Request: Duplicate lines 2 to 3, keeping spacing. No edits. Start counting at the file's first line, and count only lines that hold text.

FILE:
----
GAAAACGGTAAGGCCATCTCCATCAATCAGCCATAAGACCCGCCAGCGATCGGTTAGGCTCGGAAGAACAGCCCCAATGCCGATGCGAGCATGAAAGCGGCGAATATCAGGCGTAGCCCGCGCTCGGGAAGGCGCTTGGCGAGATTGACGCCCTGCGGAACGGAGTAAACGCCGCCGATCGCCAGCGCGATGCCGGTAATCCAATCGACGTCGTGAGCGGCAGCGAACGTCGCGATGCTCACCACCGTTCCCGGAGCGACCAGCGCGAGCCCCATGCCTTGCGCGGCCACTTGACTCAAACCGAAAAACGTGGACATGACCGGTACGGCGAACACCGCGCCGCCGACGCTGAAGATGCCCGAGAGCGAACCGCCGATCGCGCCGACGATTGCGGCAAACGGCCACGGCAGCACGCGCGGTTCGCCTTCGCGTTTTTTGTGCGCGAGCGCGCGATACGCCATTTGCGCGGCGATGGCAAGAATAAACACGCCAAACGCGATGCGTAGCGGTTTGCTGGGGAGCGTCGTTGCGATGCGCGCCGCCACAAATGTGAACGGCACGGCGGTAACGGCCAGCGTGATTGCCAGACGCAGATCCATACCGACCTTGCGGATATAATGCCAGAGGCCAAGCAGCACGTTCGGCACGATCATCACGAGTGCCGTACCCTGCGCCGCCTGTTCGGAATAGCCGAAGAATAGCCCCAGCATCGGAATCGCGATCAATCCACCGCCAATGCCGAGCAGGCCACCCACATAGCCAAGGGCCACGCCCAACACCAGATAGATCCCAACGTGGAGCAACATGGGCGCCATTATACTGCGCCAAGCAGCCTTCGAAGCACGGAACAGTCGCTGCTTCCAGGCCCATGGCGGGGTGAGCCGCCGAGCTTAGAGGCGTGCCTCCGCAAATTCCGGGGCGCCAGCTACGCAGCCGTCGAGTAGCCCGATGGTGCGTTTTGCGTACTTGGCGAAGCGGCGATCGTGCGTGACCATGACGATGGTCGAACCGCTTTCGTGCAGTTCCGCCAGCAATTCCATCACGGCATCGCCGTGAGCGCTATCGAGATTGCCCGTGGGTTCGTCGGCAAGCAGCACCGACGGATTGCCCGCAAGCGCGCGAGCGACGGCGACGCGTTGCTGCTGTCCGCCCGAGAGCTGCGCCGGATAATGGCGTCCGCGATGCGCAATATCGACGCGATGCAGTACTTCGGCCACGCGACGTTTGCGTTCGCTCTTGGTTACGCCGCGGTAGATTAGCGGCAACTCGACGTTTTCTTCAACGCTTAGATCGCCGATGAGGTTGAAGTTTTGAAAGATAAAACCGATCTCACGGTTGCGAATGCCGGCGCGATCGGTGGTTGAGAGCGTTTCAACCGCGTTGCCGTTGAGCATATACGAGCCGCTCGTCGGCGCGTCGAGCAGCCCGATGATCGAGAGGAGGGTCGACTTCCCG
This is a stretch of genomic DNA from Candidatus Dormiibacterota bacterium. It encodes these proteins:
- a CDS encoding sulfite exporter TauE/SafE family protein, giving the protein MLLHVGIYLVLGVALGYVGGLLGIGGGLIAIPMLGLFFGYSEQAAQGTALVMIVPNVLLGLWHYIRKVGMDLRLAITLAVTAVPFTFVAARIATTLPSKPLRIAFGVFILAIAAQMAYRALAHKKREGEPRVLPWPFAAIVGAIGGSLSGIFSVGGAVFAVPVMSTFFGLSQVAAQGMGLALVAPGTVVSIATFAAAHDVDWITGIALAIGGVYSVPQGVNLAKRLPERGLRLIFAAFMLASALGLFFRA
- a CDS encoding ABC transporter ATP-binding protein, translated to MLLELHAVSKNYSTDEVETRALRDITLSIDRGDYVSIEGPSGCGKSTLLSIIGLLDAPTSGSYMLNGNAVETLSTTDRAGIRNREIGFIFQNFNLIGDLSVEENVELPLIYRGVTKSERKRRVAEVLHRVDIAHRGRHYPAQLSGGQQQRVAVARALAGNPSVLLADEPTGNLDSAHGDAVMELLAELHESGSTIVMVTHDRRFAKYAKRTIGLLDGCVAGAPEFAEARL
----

This is a stretch of genomic DNA from Candidatus Dormiibacterota bacterium. It encodes these proteins:
- a CDS encoding sulfite exporter TauE/SafE family protein, giving the protein MLLHVGIYLVLGVALGYVGGLLGIGGGLIAIPMLGLFFGYSEQAAQGTALVMIVPNVLLGLWHYIRKVGMDLRLAITLAVTAVPFTFVAARIATTLPSKPLRIAFGVFILAIAAQMAYRALAHKKREGEPRVLPWPFAAIVGAIGGSLSGIFSVGGAVFAVPVMSTFFGLSQVAAQGMGLALVAPGTVVSIATFAAAHDVDWITGIALAIGGVYSVPQGVNLAKRLPERGLRLIFAAFMLASALGLFFRA